# Model definition: estimate_truncation()

Source:`vignettes/estimate_truncation.Rmd`

`estimate_truncation.Rmd`

**This is a work in progress. Please consider submitting a PR
to improve it.**

This model deals with the problem of *nowcasting*, or
adjusting for right-truncation in reported count data. This occurs when
the quantity being observed, for example cases, hospitalisations or
deaths, is reported with a delay, resulting in an underestimation of
recent counts. The `estimate_truncation()`

model attempts to
infer parameters of the underlying delay distributions from multiple
snapshots of past data. It is designed to be a simple model that can
integrate with the other models in the package and therefore may not be
ideal for all uses. For a more principled approach to nowcasting please
consider using the epinowcast package.

Given snapshots \(C^{i}_{t}\) reflecting reported counts for time \(t\) where \(i=1\ldots S\) is in order of recency (earliest snapshots first) and \(S\) is the number of past snapshots used for estimation, we try to infer the parameters of a discrete truncation distribution \(\zeta(\tau | \mu_{\zeta}, \sigma_{\zeta})\) with corresponding probability mass function \(\Zeta(\tau | \mu_{\zeta}\).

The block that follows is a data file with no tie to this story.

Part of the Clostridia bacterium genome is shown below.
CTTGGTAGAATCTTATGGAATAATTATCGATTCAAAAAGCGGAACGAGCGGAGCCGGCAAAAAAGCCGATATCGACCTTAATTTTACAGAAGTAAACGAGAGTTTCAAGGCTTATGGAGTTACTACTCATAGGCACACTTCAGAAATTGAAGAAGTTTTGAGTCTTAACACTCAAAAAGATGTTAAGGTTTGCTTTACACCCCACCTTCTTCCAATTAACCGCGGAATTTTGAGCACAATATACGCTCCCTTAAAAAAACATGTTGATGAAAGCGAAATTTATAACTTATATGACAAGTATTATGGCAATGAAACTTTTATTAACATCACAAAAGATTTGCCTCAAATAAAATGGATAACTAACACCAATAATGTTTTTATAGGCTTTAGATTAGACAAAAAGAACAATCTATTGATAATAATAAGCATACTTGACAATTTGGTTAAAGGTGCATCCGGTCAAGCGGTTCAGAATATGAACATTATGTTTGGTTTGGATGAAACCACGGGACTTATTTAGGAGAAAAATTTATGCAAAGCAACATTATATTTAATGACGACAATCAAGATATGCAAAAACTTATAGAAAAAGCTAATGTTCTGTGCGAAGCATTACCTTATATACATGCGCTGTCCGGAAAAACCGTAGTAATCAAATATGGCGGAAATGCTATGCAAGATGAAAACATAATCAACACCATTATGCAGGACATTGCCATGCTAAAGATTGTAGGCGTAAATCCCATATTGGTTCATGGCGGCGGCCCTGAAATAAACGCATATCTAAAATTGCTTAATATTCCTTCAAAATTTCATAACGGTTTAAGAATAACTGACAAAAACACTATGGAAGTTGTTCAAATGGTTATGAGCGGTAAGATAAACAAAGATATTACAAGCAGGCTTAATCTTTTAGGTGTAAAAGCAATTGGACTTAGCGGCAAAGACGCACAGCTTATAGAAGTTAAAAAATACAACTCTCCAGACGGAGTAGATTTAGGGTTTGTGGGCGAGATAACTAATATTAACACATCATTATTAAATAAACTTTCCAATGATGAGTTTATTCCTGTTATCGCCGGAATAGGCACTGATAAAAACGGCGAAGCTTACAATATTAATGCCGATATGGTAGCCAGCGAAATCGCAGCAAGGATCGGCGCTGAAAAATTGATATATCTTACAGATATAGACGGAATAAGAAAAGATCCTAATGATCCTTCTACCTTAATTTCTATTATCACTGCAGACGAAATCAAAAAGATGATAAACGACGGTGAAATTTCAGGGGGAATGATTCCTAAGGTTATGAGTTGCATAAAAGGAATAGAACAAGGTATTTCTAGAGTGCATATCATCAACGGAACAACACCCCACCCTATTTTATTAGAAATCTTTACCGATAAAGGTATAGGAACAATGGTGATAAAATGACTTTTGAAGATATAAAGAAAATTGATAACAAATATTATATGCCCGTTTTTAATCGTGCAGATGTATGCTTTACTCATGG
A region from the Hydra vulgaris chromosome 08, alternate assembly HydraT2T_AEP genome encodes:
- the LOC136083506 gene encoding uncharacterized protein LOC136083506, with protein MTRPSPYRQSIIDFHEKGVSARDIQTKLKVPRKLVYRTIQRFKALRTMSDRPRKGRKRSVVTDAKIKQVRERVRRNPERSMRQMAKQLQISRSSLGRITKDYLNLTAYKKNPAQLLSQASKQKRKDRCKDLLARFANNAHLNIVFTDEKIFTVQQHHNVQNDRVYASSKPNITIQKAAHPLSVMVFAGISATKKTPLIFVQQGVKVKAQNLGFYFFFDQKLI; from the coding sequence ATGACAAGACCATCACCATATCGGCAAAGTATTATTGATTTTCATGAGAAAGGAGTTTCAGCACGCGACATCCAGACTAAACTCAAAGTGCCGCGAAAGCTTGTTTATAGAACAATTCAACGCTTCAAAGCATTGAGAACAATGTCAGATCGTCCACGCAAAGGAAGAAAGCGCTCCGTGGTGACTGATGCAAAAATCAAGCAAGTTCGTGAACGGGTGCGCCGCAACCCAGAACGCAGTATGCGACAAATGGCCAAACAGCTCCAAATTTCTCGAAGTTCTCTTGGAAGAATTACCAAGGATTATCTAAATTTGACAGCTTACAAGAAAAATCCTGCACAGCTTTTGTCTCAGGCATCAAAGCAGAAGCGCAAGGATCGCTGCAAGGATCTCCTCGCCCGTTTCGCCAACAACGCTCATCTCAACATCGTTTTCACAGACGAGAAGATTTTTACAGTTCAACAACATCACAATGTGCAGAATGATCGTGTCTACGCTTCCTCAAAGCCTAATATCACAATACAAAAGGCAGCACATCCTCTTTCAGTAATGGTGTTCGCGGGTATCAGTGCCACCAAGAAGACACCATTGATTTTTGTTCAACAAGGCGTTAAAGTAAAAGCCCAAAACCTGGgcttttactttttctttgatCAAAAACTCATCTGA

The model assumes that final counts \(D_{t}\) are related to observed snapshots via the truncation distribution such that

\[\begin{equation} C^{i < S)_{t}_\sim \mathcal{NegBinom}\left(\Zeta (T_i - t | \mu_{\Zeta}, \sigma_{\Zeta}) D(t) + \sigma, \varphi\right) \end{equation}\]

where \(T_i\) is the date of the final observation in snapshot \(i\), \(\Zeta(\tau)\) is defined to be zero for negative values of \(\tau\) and \(\sigma\) is an additional error term.

The final counts \(D_{t}\) are estimated from the most recent snapshot as

\[\begin{equation} D_t = \frac{C^{S}}{\Zeta (T_\mathrm{S} - t | \mu_{\Zeta}, \sigma_{\Zeta})} \end{equation}\]

Relevant priors are:

\[\begin{align} \mu_\zeta &\sim \mathrm{Normal}(0, 1)\\ \sigma_\zeta &\sim \mathrm{HalfNormal}(0, 1)\\ \varphi &\sim \mathrm{HalfNormal}(0, 1)\\ \sigma &\sim \mathrm{HalfNormal}(0, 1) \end{align}\]